Spectral was streamed live from Trinidad and Tobago on YouTube and projected onto the window of NCAD Gallery in Dublin, where it was visible to passersby. With the projection of their disembodied image, Nunes proposes an analogue for non-binary, genderqueer and trans identities, making a fleeting, spectral appearance on Thomas Street for the duration of the performance.
About the performer:
Maïa Nunes (they/them) is a performance artist of Trinidadian descent. Their performance practice explores ambiguity as the site of transformative potential, ritual as healing for the afro-diaspora, and song as liberation practice. This work so far includes three major performance projects: performance series WISH, WAYS TO LOVE ME, and INCANTATION presented at Dublin Fringe Festival 2019. Maia spent the beginning of 2020 as artist-in-residence at The Alice Yard in Trinidad and Tobago, and is a recent recipient of the Wicklow Arts Office Artist Support Award and the Irish Arts Council’s Visual Arts Bursary Award. Most recently, Maïa's first video performance work ARIMA was exhibited as part of ALTERNATELY TERRIFIC and Gentle, a suite of dance and performance works commissioned by Liz Roche Dance Company.
Maia is also co-founder of Origins Eile, a grassroots organisation, centring the safety and experiences of QTIBPOC in Ireland. In 2020 Origins Eile ran a small program of events entitled DESTINY: A Constellation of Queer Afro-Futurist Visions as part of Dublin Fringe Festival 2020, and launched a new Black Queer publication called TONGUES in association with Black Pride Ireland.
DISCUSSION: Institutional legacies from the 1990s
Amira Akbıyıkoğlu, Sebastian Cichocki, Annie Fletcher, Sarah Glennie
Saturday 15th May, 2pm - 3:30pm
A live Zoom panel discussion, featuring representatives from L’Internationale partner institutions, looked at the legacy of institutions established in the 1990s in the context of IMMA's 30th birthday celebrations. Chaired by Sarah Glennie, NCAD, speakers included Annie Fletcher, Irish Museum of Modern Art, Dublin; Sebastian Cichocki, Curator at Museum of Modern Art, Warsaw and Amira Akbıyıkoğlu from SALT Galata, Istanbul.
NIVAL ARCHIVAL SELECTION
This week’s selection, curated by Jennifer Fitzgibbon, presents some of the documentation from NIVAL’s holdings on the Irish Museum of Modern art and other Irish art organisations that sustained performance through institutional support and collecting. Material from the Dorothy Walker Collection highlights how events such as Rosc were instrumental precursors to the establishment of IMMA.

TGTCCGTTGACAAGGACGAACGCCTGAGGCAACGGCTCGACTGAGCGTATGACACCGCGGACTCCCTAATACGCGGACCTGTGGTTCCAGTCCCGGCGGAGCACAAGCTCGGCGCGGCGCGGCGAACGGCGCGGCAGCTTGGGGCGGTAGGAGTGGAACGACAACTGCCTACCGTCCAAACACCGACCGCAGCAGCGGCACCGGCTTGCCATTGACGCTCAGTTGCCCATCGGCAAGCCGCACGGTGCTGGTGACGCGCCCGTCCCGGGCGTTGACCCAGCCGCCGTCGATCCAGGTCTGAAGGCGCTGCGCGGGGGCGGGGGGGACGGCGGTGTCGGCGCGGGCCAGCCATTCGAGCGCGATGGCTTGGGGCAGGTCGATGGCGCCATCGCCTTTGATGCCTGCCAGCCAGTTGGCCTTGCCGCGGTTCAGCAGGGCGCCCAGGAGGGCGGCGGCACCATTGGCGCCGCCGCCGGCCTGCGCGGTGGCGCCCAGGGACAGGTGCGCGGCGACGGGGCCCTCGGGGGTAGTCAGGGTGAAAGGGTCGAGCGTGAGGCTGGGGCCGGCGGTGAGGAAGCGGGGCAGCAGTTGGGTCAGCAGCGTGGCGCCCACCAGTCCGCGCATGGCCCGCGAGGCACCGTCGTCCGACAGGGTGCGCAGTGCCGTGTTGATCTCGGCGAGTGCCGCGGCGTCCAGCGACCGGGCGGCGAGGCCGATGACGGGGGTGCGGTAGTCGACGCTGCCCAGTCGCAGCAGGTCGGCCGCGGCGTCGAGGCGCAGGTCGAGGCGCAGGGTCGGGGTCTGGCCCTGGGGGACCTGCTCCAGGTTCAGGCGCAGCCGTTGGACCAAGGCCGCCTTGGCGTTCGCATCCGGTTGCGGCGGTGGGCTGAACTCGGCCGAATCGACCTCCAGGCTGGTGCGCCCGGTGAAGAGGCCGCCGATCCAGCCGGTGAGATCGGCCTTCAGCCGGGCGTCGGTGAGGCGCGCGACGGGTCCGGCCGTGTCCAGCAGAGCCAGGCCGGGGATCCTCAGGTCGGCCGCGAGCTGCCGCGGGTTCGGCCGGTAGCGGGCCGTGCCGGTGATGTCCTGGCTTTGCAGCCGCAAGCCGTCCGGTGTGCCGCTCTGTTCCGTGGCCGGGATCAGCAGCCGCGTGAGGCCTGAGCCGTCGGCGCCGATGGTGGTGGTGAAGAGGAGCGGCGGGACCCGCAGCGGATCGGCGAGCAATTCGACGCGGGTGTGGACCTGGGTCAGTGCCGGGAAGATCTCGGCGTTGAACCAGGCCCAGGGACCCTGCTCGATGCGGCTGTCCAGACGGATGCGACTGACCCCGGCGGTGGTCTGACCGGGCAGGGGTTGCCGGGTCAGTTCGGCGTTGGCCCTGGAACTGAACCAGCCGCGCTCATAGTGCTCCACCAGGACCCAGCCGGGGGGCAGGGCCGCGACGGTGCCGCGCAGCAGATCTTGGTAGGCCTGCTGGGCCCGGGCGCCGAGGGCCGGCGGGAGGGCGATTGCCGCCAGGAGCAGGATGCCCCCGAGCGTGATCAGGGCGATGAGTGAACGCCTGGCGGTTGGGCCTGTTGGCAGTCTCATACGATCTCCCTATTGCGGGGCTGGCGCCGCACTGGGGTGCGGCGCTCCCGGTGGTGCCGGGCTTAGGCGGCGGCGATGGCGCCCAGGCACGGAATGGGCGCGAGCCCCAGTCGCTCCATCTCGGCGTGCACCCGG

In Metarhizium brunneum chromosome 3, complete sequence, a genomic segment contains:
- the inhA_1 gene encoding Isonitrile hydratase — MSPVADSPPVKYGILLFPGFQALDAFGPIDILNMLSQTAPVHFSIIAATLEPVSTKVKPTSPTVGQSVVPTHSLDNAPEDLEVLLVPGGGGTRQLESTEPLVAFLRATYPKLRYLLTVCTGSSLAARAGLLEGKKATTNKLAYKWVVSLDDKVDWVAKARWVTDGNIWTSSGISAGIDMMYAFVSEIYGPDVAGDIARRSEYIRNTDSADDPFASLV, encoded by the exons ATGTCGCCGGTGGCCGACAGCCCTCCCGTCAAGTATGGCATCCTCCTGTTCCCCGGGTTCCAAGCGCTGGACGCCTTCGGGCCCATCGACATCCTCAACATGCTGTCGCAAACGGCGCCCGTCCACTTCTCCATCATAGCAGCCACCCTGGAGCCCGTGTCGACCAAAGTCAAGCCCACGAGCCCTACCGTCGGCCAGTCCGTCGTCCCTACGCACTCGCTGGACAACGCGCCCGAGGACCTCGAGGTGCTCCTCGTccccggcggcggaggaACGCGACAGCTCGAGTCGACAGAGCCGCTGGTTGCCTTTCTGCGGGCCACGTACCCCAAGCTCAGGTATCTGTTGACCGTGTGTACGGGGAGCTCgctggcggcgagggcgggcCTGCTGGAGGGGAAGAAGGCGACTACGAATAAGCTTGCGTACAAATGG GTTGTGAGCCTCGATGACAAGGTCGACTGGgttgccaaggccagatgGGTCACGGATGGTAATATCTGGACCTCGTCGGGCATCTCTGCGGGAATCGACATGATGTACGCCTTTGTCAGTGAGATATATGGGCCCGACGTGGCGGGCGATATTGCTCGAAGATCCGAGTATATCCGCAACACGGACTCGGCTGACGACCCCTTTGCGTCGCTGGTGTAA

The National Irish Visual Arts Library (NIVAL) is a public research resource dedicated to the documentation of 20th and 21st century Irish visual art and design. NIVAL collects, stores and makes accessible for research an unparalleled collection of documentation about Irish art in all media. NIVAL’s performance art collections consist of files on artists, subjects and venues as well as Special Collections on artists such as Brian Connolly and organisations such as Women Artists Action Group and Temple Bar Gallery & Studios.
Housed in NCAD and resourced through a strategic partnership between NCAD and The Arts Council, NIVAL is committed to making our collections accessible to everyone for exploration, education and research. NIVAL sustains its collections through active collaboration with artists, designers and cultural organisations. Its collection policy includes Irish visual art from the whole island as well as Irish art abroad and non-Irish artists working in Ireland. Information is acquired on artists, designers, galleries, arts organisations and institutions, critics and other related subjects. The collection contains documentary material in all formats including books, catalogues, videos, slides, artists’ papers and ephemera in print and digital format and is central to NCAD's commitment to supporting new thinking and research in the fields of contemporary art and design.